1994; Wilson, 2000), have theoretically postulated thathypersexuality represents a compensatory behavior that attempts to alleviate symptom distress associated with problems of affect regulation. A similar theory among individuals with eating disorders was advanced by Heatherton and Baumeister (1991), who argued that motivation for binge eating emerged as an attempt to escape from negative appraisals associated with self-awareness and unpleasant mood states triggered by stressful events.
It can be reasonably argued that sexual activity provides a mood-altering experience enabling individuals to disassociate from uncomfortable, awkward, or unpleasant emotions (Quayle, Vaughan, & Taylor, 2006).

The power of sexual experience to shield one from negative emotions, then, probably arises from sexual arousal’s inherent ability to create intense focus on the competing state of pleasurable arousal, as well as the release of tension associated with orgasm. Furthermore, some individuals may find that fantasizing about sexual activity provides a greater distraction than partnered activity because it encourages—and maybe even requires— disconnect from relationships with their inherent problems, challenges, and complexities.

One plausible way to understand hypersexuality is seeing behaviors associated with reward, distraction, or soothing—such as overeating, exaggerated focus on somatic complaints, substance abuse, or hypersexuality—as being particularly likely in those for whom emotional distancing has high priority. This need for emotional distance can arise from increased stress proneness, negative affective states, emotional pain associated with unresolved trauma, or the inability to develop and form secure attachment bonds.

Our clinical impressions of patients displaying hypersexuality, as defined above, are consistent with those of other researchers who have suggested that alexithymic individuals seek tension reduction from uncomfortable or unpleasant emotions (Keltikangas-Jarvinen, 1982; Kroner & Forth,
1995; Zimmermann, Rossier, de Stadelhofen, & Gaillard, 2005), thereby contributing to their eating disorders (Corcos et al., 2000; Larsen, van Strien, & Eisinga, 2006), substance abuse (Haviland, Hendryx, Shaw, & Henry, 1994),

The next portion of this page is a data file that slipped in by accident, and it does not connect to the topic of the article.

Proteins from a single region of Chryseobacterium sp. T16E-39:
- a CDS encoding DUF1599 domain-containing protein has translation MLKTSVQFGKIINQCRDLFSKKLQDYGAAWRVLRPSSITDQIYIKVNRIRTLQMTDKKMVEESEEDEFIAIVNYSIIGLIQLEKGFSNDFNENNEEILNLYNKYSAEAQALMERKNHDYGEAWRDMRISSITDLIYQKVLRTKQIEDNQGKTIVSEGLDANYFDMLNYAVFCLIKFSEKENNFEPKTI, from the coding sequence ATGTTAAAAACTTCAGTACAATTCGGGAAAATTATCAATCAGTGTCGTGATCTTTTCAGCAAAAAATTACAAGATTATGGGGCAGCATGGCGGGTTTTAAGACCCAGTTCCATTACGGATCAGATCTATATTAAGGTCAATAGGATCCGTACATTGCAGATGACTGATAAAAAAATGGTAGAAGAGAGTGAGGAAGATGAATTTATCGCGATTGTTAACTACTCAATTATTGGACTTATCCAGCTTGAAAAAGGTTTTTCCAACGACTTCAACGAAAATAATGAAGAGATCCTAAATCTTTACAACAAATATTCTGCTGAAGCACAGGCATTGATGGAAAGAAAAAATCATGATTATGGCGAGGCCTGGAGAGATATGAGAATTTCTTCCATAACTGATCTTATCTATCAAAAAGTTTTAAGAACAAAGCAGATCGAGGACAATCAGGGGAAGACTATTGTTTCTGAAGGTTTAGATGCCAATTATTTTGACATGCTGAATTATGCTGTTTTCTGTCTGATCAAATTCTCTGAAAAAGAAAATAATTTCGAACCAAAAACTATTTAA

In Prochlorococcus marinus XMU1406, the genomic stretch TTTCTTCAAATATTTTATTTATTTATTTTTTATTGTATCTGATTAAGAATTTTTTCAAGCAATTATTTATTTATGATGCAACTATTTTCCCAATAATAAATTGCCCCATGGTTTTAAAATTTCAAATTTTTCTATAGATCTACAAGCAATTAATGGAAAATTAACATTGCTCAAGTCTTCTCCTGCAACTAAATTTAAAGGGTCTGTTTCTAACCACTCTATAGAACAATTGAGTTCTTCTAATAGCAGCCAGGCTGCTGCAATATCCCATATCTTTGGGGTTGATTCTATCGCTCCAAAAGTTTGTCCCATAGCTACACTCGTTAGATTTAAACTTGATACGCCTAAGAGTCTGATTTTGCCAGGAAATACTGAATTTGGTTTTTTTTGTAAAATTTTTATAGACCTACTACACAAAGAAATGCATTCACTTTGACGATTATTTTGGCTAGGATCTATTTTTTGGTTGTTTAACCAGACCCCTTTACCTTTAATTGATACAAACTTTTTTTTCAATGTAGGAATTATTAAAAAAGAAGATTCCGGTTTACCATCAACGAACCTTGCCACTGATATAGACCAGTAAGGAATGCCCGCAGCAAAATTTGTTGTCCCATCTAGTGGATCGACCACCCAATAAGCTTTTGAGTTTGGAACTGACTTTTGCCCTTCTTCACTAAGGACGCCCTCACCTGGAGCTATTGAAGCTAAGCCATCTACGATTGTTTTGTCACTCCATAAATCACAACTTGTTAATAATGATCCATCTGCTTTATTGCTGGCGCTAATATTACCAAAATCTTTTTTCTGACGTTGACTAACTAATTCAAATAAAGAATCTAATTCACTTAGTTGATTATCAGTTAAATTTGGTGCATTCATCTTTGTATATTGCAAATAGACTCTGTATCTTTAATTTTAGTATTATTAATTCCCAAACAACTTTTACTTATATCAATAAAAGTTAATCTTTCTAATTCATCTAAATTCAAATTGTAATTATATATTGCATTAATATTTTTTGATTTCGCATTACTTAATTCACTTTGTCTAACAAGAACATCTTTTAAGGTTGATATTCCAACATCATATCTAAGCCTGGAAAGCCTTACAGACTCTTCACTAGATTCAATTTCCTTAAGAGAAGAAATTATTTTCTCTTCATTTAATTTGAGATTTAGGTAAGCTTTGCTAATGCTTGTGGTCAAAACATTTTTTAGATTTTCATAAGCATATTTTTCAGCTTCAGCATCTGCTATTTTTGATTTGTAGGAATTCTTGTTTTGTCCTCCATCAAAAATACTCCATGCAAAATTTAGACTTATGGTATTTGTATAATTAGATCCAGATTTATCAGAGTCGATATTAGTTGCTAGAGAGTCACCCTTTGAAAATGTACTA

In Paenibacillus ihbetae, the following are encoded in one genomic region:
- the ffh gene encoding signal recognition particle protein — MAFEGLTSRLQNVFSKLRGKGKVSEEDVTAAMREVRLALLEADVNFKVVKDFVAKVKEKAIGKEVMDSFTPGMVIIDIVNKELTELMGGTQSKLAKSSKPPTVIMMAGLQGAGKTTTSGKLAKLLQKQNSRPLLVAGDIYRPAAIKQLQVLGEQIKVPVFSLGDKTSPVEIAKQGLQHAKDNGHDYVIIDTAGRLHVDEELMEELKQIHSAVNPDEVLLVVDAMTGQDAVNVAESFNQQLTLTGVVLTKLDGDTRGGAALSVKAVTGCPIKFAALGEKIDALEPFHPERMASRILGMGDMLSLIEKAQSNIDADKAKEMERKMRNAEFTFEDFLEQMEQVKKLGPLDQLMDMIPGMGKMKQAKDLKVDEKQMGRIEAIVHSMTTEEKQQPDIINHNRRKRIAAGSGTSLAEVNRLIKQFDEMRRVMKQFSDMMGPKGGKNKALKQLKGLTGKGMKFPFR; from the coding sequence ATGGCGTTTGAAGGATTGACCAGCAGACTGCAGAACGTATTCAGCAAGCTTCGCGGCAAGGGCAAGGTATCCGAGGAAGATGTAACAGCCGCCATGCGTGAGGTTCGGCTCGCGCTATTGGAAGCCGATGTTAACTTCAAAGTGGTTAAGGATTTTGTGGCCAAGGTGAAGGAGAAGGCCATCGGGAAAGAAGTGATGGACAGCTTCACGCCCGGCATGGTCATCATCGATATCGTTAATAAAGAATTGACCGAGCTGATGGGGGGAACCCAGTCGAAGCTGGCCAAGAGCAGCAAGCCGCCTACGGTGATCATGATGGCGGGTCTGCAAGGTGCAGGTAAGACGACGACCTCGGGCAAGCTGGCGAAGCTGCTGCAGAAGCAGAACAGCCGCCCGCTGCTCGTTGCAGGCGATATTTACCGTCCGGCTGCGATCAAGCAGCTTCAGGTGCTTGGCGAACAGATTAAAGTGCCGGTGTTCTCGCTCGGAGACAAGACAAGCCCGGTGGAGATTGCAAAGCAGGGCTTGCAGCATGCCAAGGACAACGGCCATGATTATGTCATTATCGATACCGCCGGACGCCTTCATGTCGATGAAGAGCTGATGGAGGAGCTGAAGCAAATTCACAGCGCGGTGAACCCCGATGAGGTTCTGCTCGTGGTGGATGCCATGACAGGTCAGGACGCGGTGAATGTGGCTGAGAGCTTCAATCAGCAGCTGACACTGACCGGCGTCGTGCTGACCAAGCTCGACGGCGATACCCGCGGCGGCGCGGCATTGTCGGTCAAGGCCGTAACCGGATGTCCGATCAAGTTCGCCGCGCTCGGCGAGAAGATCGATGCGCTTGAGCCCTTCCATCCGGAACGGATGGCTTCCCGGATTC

and the like. Our rationale for suggesting associations of stress vulnerability, emotional instability, and alexithymia with hypersexual behavior also stems, in part, from our own observations of poor affect regulation and deficits in stress management among these patients.

Research supports some associations between alexithymia and stress. For instance, high, as compared to low, alexithymic individuals show different cardiovascular response to stress (e.g., Linden, Lenz, & Stossel, 1996).

The findings  support our hypothesis that alexithymia, emotional instability,
and vulnerability to stress are associated with the severity of hypersexual
behavior. More specifically, it appears that patients who present with more
profound levels of hypersexual behavior are more depressed, alexithymic,
and prone to stress.

These findings are consistent with our theoretical conceptualization of
emotional instability among individuals with hypersexual behavior. Our clinical impressions suggest this population struggles with uncomfortable, awkward, or unpleasant affective states, and in fact, these data indicate that they also experience the prevalence of such emotions in greater proportions than those found in normal populations.

images (34)

Many of the subjects in the present study displayed emotional deficits and a paucity of emotional awareness. Queries about feelings in therapy would often elicit a response such as “I don’t know” or “I’m not feeling anything.” – otherwise know as emotional differentiation and discussed recently in another blog. 

Our clinical impressions of hypersexual patients suggest that many of
these individuals habitually entertain negative self-appraisals that are likely
influenced by attention bias which seeks evidence in daily experiences to
confirm irrational beliefs (I’m unlovable, worthless, etc.). Additionally, many
of these patients devote time to maintaining facades and implementing strategies of impression management that may further disconnect them from their authentic self, including their genuine emotions. Patients desperately desire external validation by others and privilege such adulation while marginalizing subjective positive perceptions about the self. Unable to control and predict the reactions of others, patients vacillate along a continuum of emotional instability. Negative appraisals by others become threats to their sense of self-worth, and such criticisms often result in disavowing aspects of the self. Specifically, the patients disconnect from undesirable emotional states.

The function of sexual activity in these instances is stress reduction and escape from or avoidance of uncomfortable and unpleasant affective experiences attributable to difficulties in their interpersonal relationships and other challenges in daily living.

 

References

1.  Reid, R. C., Bramen, J. E., Anderson, A., & Cohen, M. S. (2014). Mindfulness, emotional dysregulation, impulsivity, and stress proneness among hypersexual patients. Journal of clinical psychology, 70(4), 313-321.

2.  Reid, R. C., Carpenter, B. N., Spackman, M., & Willes, D. L. (2008). Alexithymia, emotional instability, and vulnerability to stress proneness in patients seeking help for hypersexual behavior. Journal of Sex & Marital Therapy, 34(2), 133-149.